September 2, 2020 | Criminal Defense
A common question people ask, no matter what part of the country they come from, is if it is okay to shoot someone who breaks into your home. In Kentucky, the answer is usually “yes.” However, there are a number of details and key concepts related to this topic that are important to understand.
First of all, because self-defense laws vary from state to state, you first have to determine what the law says in your state. Kentucky’s self-defense laws, for example, are spelled out in Revised Statute 503.050 and clearly state that “The use of physical force by a defendant upon another person is justifiable when the defendant believes that such force is necessary to protect himself…”
In fact, Revised Statute 503.070 goes one step further and permits the use of force in defense of another person as well.
With that being said, there are still several other key points that are important to understand about self-defense in Kentucky.
The Castle Doctrine
The Castle Doctrine is a concept that comes from English Common Law. According to the doctrine, a person’s home is their castle and they have the right to defend it without a duty to retreat or attempt to retreat first.
The Castle Doctrine, or at least some form of it, is quite common and is found in many states around the country. What this means is that in most states and most cases, shooting an intruder in your home will be seen as an act of self-defense or as an act of defense of another, as long as:
- the intruder entered your home illegally
- you were not in the process of committing a crime
- you had the right to be where you were
- you were not the original aggressor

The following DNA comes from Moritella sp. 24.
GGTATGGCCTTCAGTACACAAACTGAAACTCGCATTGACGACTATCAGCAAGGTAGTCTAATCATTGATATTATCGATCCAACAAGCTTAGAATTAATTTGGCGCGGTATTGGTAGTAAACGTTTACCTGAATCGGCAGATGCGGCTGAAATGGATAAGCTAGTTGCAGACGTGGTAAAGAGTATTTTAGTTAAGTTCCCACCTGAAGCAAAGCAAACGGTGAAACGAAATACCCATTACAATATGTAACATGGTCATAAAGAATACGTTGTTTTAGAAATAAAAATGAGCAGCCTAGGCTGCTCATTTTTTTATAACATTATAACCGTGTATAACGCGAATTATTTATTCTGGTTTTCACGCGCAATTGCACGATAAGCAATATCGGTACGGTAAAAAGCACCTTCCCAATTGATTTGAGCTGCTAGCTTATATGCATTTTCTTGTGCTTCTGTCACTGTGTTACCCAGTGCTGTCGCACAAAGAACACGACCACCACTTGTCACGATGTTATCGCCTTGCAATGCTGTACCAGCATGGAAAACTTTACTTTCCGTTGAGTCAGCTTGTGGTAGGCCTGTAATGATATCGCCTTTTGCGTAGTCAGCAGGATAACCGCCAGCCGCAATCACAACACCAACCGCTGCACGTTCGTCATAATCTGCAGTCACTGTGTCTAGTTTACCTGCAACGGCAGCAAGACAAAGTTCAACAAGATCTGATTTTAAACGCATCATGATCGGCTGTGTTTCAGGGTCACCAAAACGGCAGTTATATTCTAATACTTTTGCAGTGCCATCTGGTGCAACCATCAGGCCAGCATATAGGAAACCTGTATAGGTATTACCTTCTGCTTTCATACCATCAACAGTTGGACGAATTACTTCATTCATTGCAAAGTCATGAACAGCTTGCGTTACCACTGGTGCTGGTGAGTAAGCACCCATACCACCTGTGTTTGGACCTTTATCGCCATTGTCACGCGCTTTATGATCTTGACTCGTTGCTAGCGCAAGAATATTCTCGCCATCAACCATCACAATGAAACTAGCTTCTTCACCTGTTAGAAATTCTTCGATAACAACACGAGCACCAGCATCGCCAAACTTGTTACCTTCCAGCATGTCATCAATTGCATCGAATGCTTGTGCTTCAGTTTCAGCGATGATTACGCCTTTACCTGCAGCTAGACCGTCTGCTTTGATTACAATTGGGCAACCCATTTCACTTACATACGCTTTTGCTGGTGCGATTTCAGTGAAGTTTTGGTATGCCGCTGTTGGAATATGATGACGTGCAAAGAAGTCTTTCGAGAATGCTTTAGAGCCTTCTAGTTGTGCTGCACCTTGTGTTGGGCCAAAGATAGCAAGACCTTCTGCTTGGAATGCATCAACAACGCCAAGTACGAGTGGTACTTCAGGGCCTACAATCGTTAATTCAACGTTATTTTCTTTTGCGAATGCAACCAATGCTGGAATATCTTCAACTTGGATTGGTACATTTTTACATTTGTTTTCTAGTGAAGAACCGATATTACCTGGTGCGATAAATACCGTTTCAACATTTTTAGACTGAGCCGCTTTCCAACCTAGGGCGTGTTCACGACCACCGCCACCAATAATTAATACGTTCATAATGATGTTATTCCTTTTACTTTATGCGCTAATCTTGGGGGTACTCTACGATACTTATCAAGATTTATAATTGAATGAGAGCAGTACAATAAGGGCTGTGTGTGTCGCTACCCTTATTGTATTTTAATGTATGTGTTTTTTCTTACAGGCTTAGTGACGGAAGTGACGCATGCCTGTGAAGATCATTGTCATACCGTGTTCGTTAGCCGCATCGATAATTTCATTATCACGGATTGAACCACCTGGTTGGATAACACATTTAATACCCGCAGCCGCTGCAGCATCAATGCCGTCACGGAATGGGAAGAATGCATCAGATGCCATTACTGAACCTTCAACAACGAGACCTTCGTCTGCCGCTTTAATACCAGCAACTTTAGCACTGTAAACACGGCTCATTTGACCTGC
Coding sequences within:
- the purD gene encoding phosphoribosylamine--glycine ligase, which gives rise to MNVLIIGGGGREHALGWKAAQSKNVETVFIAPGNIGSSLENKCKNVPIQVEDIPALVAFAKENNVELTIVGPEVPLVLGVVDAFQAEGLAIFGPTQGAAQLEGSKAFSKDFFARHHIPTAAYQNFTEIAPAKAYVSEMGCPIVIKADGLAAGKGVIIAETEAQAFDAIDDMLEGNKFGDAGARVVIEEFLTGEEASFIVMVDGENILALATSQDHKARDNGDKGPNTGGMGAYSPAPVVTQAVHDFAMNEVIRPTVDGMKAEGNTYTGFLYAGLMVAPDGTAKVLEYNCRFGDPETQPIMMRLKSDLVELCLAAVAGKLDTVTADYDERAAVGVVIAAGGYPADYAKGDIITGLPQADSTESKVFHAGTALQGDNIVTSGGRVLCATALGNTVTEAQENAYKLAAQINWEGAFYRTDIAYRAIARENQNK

There is a distinction, however, between one’s home and their property. In many states, while you can shoot a person who breaks into your home and claim self-defense under the Castle Doctrine, there is a higher standard if they are just on your property.
If a person is trespassing on your property, before you would be legally allowed to shoot them and claim self-defense they would have to act in a threatening way to the point that you felt as though deadly force was necessary in order to protect yourself or another from kidnapping, death, forced intercourse, or serious harm.
What About Stand Your Ground Laws?
Over the last few years, “stand your ground” laws have been a buzz word around the nation. Like the Castle Doctrine, stand your ground laws allow for a person to use deadly force if they believe they are facing imminent danger and that such force is necessary to protect themselves or another from it.
However, unlike the Castle Doctrine which only applies to a person’s home, stand your ground laws eliminate the duty to retreat no matter where the incident occurs. This means that a person can use deadly force (like shooting) wherever they are if they follow the criteria laid out above.
The state of Kentucky is a Castle Doctrine state and is one of the many states in the country with stand your ground laws on the books.
It is important to note, however, that even in states like Kentucky with stand your ground laws, you do not have the right to physically attack anyone at any time. The exact language of such laws varies from state to state and there are many important differences.
Just like with the Castle Doctrine, you cannot claim self-defense under a stand your ground laws= if you were the original aggressor, or if the force used is deemed excessive. Finally, self-defense cannot be used as a defense in the state of Kentucky for resisting arrest.
Hire a Qualified Criminal Defense Attorney
If you or someone you know has or ever does have to use force against an intruder or attacker it is important to know and understand the various laws in Kentucky or whatever state you reside in. It is also important that you remain silent when questioned by police. Anything you say in a statement to police will be used against you.
Consult with a qualified criminal defense attorney before claiming self-defense. They will know the legal intricacies of such a defense and make sure your self-defense claim is filed according to all applicable and proper procedures.
To learn more, call our Louisville criminal defense law firm at (502) 371-7000 or visit our contact us page to send us an email.